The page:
Coldplay guitarist Jonny Buckland chatted to us from a hotel room in Singapore last week before flying in for the Abu Dhabi show. Here’s what he had to say… 1 Comments
Coldplay’s Johnny Buckland opens up as the British pop/rock legends prepare to take to the stage at Emirate’s Palace on Saturday…
Did you specifically request a gig in the Middle East?
Well we always try to play somewhere new when we’re on tour. We’ve wanted to come to the Middle East for a while as we’ve never been before. We’ve also never been to Africa or India either so there are quite a few places we are looking to go some day.
There was a rumour doing the rounds that you’d record the Abu Dhabi gig to give to fans who attended. True?
No [Laughs]. We are trying to do a live album but it’s not ready yet. It’s made up of different stuff from the last few years.
There was also talk of a quick follow up to Viva La Vida. Is that still on the cards?
No [more laughter]. We ended up doing much more touring than we originally planned so there’s no time to do proper justice to a new project. And anyway people may need a bit of a break from us!
What’s it like sharing producer Brian Eno with U2?
He also does so many other things that it’s hard to get five minutes with him. I think his influence was felt partially on our sounds - he played some keyboards and guitars on the record. But really it was his guidance on the song writing and arranging process that expanded our horizons and influences.
Did he give you a sneak preview of the new U2 album?
We tried not to as it’s more exciting to go out and buy the finished thing. I have heard it now and I think it’s great.
You’re often compared to them. Is that fair?
Well they want to be a great band and so do we - it’s as simple as that. There are a lot of similarities between us but they aren’t our only influence.
Who’s the next biggest band in the world?
I think the Kings of Leon are really huge in a lot of places - they could keep going forever. The Rolling Stones are still amazing, and The Beatles, if they ever reformed, would be the biggest band ever.
That’s not really likely though is it?
[Laughs] I guess not.
Do other big acts ever intimidate you?
Of course. When we first supported U2 in Ireland, we were just completely blown away by how good they were. It’s intimidating and inspiring at the same time.
What was the last thing that really impressed you?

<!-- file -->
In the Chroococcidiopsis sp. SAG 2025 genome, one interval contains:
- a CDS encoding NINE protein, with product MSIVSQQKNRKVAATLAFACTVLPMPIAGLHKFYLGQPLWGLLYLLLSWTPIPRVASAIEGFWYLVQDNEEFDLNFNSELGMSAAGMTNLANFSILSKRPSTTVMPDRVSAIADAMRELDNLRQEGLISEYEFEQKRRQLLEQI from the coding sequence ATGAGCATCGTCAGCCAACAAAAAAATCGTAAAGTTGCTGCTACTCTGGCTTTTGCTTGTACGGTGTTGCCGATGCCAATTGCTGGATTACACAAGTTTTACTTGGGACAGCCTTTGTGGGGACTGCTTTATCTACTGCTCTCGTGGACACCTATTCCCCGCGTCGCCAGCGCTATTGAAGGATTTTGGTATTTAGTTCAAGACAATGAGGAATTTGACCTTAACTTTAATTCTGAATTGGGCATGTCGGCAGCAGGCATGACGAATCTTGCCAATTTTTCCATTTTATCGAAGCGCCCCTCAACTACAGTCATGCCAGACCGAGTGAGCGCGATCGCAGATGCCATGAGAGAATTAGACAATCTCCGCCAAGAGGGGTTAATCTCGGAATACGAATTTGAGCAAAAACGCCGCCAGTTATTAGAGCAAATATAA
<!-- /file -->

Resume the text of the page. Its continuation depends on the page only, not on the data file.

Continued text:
There was this band called Naturally 7 - these seven guys who do everything by vocals alone. They came into our studio and started singing and it was incredible. The song was called ‘I built this wall’ or something like that. You should check it out on Youtube – it’s just brilliant.
Is social commentary really important for rock bands?
I think it’s important as a human; it’s not solely confined to musicians. Dentists and builders care just as much as we do. We just get asked about it more often than they do.
Do you all feel strongly about speaking out?
Yes we do. Chris has done a lot more, but then he talks a lot more than the rest of us! But yes we are all equally committed.
Speaking of Chris, do you like the fact that he gets all the tabloid attention while you get left alone?
Yeah, I don’t even think about it. I’m very happy with the way things are. There are definitely worse jobs.
Any surprises planned for the gig?
We like to move around a lot – especially out into the audience. These are big gigs and people can be quite far away from the stage so we like to pop up in unexpected places.
On a high wire over the crowd like true rock gods?
Perhaps not to that extent – we’re not The Darkness!
We are not the AC/DC explosion type band to be honest - though we do have these amazing balls [Laughs] - light balls - and there’s a lot of energy on stage.
What happens after the tour?
We’re taking a little break and let’s see where we get after that. We’ve got a lot of ideas but we want to find a new way to go and that may take some time.
Tell us about the 19th century military uniform style you’re rocking at the moment?
Guy [Berryman – Coldplay’s bass player] came up with the direction. Then we all got together in our studio to work on the outfits. We got this guy who helped us make the jackets and trousers.
You really made them yourselves?
Absolutely! We really wanted this whole album to be homemade again, we wanted to take it back and have it all come from us.
Have you apologised to Paul McCartney for twisting the St Pepper look?
We saw him at the Grammy’s, and Will said ‘Thanks for the idea’.
What’s it like hanging out with a Beatle?
Well you know we’re not quite equals, but he is a very genuine and lovely person. It’s great when you meet somebody like that and they turn out to be really nice.
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